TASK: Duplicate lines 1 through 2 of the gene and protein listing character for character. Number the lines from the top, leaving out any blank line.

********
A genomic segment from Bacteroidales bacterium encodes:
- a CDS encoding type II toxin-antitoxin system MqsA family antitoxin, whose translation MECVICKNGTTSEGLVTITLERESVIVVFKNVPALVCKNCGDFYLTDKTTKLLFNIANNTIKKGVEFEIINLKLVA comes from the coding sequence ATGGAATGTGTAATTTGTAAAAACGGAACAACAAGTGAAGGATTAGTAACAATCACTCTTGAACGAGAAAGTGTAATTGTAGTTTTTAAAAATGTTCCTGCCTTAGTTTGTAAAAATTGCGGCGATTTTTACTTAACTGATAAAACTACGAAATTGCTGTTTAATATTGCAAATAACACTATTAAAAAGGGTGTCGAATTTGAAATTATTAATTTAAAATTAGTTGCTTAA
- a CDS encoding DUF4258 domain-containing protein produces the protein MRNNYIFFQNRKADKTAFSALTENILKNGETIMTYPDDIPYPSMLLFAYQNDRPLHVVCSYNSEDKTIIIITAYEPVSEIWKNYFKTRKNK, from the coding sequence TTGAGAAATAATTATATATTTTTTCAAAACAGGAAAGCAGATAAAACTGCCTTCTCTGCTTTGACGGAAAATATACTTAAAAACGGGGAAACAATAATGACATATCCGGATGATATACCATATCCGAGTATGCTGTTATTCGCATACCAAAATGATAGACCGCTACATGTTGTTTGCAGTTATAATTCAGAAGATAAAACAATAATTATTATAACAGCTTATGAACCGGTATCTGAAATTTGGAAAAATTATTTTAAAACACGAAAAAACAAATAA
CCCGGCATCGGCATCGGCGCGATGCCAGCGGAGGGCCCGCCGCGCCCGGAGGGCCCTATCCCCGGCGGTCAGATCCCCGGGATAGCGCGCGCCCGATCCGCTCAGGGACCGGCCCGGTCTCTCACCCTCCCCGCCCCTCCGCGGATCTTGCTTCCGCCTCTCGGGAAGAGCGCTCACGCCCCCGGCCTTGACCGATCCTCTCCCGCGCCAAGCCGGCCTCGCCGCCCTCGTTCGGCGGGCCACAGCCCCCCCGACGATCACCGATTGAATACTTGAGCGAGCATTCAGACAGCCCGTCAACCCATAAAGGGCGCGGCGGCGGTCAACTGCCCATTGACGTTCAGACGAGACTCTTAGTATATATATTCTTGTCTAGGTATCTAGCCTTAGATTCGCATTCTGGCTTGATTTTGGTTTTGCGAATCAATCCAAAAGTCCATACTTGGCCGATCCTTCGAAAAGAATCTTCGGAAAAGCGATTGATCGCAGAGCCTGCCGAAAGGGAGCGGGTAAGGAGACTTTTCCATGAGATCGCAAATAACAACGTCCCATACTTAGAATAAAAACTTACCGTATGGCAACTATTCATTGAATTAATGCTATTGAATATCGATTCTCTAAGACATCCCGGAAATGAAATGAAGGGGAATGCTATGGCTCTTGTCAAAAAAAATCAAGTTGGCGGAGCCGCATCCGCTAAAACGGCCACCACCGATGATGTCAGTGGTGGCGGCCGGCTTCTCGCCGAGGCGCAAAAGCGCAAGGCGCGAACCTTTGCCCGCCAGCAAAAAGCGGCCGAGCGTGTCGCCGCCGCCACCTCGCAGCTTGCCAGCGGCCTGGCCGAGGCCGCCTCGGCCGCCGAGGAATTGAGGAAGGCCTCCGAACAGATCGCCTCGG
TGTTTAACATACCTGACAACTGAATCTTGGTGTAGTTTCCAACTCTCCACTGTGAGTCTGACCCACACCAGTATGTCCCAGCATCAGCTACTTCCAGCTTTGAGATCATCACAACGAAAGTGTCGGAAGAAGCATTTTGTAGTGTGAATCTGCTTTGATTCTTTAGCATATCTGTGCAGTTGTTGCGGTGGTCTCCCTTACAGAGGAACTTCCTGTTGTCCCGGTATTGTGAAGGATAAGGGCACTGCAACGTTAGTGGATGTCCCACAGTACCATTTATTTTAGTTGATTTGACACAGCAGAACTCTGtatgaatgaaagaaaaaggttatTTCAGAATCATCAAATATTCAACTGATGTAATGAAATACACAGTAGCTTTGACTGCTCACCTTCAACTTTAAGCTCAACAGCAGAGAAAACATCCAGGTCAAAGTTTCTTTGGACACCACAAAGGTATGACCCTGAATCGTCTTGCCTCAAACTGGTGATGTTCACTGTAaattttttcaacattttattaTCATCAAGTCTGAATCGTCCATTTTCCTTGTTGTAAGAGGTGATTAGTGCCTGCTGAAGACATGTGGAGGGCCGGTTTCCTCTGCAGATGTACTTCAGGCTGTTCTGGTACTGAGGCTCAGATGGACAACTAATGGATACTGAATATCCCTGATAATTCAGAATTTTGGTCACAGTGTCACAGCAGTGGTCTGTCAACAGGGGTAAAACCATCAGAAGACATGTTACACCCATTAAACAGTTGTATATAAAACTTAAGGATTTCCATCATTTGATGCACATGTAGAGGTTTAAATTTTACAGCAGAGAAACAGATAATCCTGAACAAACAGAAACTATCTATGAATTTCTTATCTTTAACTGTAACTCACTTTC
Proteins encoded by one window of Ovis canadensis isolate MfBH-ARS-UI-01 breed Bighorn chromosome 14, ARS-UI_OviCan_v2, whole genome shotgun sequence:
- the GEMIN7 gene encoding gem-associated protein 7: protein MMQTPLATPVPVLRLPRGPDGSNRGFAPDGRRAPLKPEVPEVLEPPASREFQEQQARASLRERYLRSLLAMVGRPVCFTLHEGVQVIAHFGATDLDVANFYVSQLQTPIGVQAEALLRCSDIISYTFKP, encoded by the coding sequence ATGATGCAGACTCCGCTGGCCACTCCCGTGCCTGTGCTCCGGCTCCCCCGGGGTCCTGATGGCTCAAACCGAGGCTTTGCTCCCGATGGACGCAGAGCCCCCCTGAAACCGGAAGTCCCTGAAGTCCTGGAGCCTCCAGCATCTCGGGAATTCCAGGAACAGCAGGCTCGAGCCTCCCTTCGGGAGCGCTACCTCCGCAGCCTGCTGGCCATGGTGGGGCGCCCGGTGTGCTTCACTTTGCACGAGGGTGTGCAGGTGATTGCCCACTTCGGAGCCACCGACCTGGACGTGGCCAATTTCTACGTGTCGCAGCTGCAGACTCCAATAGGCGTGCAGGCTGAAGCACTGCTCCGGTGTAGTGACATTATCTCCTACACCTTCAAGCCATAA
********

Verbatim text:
A genomic segment from Bacteroidales bacterium encodes:
- a CDS encoding type II toxin-antitoxin system MqsA family antitoxin, whose translation MECVICKNGTTSEGLVTITLERESVIVVFKNVPALVCKNCGDFYLTDKTTKLLFNIANNTIKKGVEFEIINLKLVA comes from the coding sequence ATGGAATGTGTAATTTGTAAAAACGGAACAACAAGTGAAGGATTAGTAACAATCACTCTTGAACGAGAAAGTGTAATTGTAGTTTTTAAAAATGTTCCTGCCTTAGTTTGTAAAAATTGCGGCGATTTTTACTTAACTGATAAAACTACGAAATTGCTGTTTAATATTGCAAATAACACTATTAAAAAGGGTGTCGAATTTGAAATTATTAATTTAAAATTAGTTGCTTAA